5 real problems for college kids when the government shuts down

If the government shutdown had lasted one more day, America would have defaulted.

Among other things, of course, this means student loans would have been frozen and students around the country would have been out of luck.

And since there’s a chance we’re headed for this scenario again in January, here are five of the most dire consequences college kids would face with a longer lasting shutdown:

Dropping out left and right

There are a lot of students out there who rely on student loans to get them through the year.  While it probably isn’t the most financially sound decision, there are many out there who get through college through whatever means necessary, even if it means years of debt.

Even those with scholarships might not have enough to get through.

Danielle Smith, a junior at the College of Charleston, says she “probably would have had to leave school because my scholarships wouldn’t be enough to cover costs.”

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Even more starving college students

Meal plans are expensive, and even without them food itself is something fairly expensive.  For the students who were able to stay in school, having accessible food would be pretty difficult without the money buffer that student loans offer.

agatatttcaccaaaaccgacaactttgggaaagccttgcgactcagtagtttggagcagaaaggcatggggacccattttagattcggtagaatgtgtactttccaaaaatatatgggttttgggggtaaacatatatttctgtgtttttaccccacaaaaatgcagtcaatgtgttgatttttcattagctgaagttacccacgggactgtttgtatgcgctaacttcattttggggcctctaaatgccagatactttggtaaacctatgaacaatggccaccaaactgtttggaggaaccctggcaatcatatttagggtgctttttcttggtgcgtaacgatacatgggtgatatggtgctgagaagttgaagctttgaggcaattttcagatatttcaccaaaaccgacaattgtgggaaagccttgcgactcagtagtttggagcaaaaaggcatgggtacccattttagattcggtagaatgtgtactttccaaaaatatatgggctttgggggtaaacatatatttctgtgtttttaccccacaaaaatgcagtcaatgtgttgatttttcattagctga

“I would have had to scramble to figure out what I was going to do regarding money as well as how I would pay for college, food and rent,” said James Robeson, a CofC senior.

Food would be tough to come by, not only that but…



Affordable living made even harder to find

…people need money to pay rent.

Let’s be honest, while there are students who have jobs, it’s incredibly difficult to find a part-time job that pays enough for rent.  Rent is hard enough, but rent and tuition? That’s pretty much impossible.  On top of all the stress that school brings, worrying a place to live from month to month would be a tragedy.

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No more work-study jobs

While this isn’t directly related to loans not being offered, it is still incredibly relevant.  There are a number of students who start off paying their loans by working on campus.  Jobs at the library, dining halls and tutoring services would disappear due to lack of federal funding.

So not only would many students not have loans to help them out,  they wouldn’t have a work-study job to help pay for school.

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Less party money

Let’s get real again – students can find many alternatives to actually buying textbooks.  So those with loans generally use that little extra cash for drinks or other “study aids.”

Now with no loans, how can they throw that next party? They might not even have enough money to throw a party, which might be the biggest tragedy of all.

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-by Robert Andoga



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